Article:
Harnessing Windfall Revenues: Optimal Policies for Resource-Rich Developing Economies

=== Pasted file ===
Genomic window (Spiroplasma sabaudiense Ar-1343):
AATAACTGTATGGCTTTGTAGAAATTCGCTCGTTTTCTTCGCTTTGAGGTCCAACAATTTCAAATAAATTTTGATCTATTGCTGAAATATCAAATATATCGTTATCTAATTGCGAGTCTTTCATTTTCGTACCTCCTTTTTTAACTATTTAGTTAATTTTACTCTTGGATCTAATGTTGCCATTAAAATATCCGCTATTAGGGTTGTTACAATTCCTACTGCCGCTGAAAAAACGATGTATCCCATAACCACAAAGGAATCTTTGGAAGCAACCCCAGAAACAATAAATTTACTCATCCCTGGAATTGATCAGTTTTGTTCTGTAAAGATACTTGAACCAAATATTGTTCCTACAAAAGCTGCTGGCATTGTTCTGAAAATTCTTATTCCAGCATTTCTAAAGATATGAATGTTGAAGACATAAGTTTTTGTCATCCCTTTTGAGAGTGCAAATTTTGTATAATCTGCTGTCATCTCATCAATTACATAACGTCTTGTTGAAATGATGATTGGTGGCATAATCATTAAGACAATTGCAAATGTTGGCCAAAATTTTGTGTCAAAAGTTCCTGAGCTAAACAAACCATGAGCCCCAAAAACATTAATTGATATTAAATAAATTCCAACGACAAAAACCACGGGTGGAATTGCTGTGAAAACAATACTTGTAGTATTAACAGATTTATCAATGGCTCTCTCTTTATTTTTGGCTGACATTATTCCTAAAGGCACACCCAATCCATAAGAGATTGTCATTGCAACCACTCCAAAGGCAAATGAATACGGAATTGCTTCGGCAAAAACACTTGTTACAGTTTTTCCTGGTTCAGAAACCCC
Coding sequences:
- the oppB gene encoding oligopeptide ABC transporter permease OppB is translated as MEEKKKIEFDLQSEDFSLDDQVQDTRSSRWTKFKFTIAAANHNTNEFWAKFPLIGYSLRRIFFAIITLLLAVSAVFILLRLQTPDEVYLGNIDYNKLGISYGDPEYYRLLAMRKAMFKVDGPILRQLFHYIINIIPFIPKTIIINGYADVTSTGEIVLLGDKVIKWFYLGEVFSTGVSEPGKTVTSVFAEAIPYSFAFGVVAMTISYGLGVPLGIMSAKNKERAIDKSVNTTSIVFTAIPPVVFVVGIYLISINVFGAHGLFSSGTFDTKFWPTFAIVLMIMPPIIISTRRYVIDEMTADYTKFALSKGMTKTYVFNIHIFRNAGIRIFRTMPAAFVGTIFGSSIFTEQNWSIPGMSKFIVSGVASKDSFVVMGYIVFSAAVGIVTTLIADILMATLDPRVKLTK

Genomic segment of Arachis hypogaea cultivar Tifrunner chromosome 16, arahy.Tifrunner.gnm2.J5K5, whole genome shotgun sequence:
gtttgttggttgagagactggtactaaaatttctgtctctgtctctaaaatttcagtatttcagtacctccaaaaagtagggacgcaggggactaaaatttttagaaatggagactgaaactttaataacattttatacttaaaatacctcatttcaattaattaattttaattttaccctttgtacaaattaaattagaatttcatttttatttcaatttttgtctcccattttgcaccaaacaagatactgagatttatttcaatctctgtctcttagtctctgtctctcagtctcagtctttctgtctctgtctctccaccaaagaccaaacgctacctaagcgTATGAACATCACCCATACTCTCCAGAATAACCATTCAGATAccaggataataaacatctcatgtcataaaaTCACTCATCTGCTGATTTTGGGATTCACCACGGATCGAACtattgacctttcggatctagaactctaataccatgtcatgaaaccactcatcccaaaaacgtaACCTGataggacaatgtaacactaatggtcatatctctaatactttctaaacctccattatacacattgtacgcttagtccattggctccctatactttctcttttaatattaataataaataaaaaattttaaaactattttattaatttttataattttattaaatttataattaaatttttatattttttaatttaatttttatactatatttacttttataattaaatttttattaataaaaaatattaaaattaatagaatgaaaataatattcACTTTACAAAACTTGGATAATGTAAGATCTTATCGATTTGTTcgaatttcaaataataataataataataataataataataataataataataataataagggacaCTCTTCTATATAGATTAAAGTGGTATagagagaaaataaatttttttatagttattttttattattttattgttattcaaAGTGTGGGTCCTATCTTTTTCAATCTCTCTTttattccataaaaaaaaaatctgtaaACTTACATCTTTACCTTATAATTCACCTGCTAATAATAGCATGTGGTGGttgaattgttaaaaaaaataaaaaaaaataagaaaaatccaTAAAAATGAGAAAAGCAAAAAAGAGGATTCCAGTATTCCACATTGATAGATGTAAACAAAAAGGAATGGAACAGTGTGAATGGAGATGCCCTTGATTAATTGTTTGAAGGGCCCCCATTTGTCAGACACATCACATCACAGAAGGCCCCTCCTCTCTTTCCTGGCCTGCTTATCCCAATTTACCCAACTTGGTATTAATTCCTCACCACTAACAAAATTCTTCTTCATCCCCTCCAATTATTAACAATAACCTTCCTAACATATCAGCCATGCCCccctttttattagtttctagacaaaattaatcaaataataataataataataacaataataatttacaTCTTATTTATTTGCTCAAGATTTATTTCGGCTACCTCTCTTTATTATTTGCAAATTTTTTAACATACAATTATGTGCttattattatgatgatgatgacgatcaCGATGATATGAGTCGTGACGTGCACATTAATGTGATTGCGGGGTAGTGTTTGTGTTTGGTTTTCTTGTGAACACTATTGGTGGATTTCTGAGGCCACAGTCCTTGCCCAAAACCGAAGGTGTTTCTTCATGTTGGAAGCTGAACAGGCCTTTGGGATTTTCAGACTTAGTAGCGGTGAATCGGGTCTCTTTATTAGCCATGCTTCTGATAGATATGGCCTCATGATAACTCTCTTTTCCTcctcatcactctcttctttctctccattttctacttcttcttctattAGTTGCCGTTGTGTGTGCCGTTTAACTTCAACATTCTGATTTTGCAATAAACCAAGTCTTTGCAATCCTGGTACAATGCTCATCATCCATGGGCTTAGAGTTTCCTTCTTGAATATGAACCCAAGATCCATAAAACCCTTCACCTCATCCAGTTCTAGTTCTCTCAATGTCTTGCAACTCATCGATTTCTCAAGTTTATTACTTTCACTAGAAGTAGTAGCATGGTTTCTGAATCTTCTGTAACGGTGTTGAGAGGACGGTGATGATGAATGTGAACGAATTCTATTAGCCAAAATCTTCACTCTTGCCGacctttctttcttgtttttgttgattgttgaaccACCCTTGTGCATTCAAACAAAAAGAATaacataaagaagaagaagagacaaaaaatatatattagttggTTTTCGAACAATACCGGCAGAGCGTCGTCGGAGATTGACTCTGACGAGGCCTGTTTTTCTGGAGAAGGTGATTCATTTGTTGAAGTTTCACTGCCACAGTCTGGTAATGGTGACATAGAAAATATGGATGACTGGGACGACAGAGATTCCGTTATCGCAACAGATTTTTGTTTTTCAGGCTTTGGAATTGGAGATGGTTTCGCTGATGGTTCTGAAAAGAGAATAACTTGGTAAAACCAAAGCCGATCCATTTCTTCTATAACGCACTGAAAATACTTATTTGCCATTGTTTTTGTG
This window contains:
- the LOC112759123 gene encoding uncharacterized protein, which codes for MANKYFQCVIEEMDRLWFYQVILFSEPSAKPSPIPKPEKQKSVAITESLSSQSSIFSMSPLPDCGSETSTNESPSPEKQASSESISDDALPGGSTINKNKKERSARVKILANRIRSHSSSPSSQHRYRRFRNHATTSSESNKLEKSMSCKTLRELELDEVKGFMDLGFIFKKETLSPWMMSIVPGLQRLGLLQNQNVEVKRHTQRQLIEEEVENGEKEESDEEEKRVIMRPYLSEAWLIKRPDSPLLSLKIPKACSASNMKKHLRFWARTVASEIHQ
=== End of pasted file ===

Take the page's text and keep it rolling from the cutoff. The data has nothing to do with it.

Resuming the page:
A windfall of natural resource revenue (or foreign aid) faces government with choices of how to manage public debt, investment, and the distribution of funds for consumption, particularly if the windfall is both anticipated and temporary. We show that the permanent income hypothesis prescription of an ever-lasting increase in consumption financed by borrowing ahead of the windfall and then accumulating a Sovereign Wealth Fund (SWF) is not optimal for capital-scarce developing economies. Such countries should accumulate public and private capital to accelerate their development and, only if the windfall is large relative to initial foreign debt, is it optimal to build a SWF. The optimal time profile of consumption is biased towards the near future, as compared to the permanent income hypothesis. Outcomes depend on instruments available to government. We study cases where the government can make lump-sum transfers to consumers; where such transfers are impossible so optimal policy involves cutting distortionary taxation in order to raise investment and wages; and where Ricardian consumers can borrow against future revenues, in which case the policy response to possible over-consumption is a high level of investment in infrastructure.
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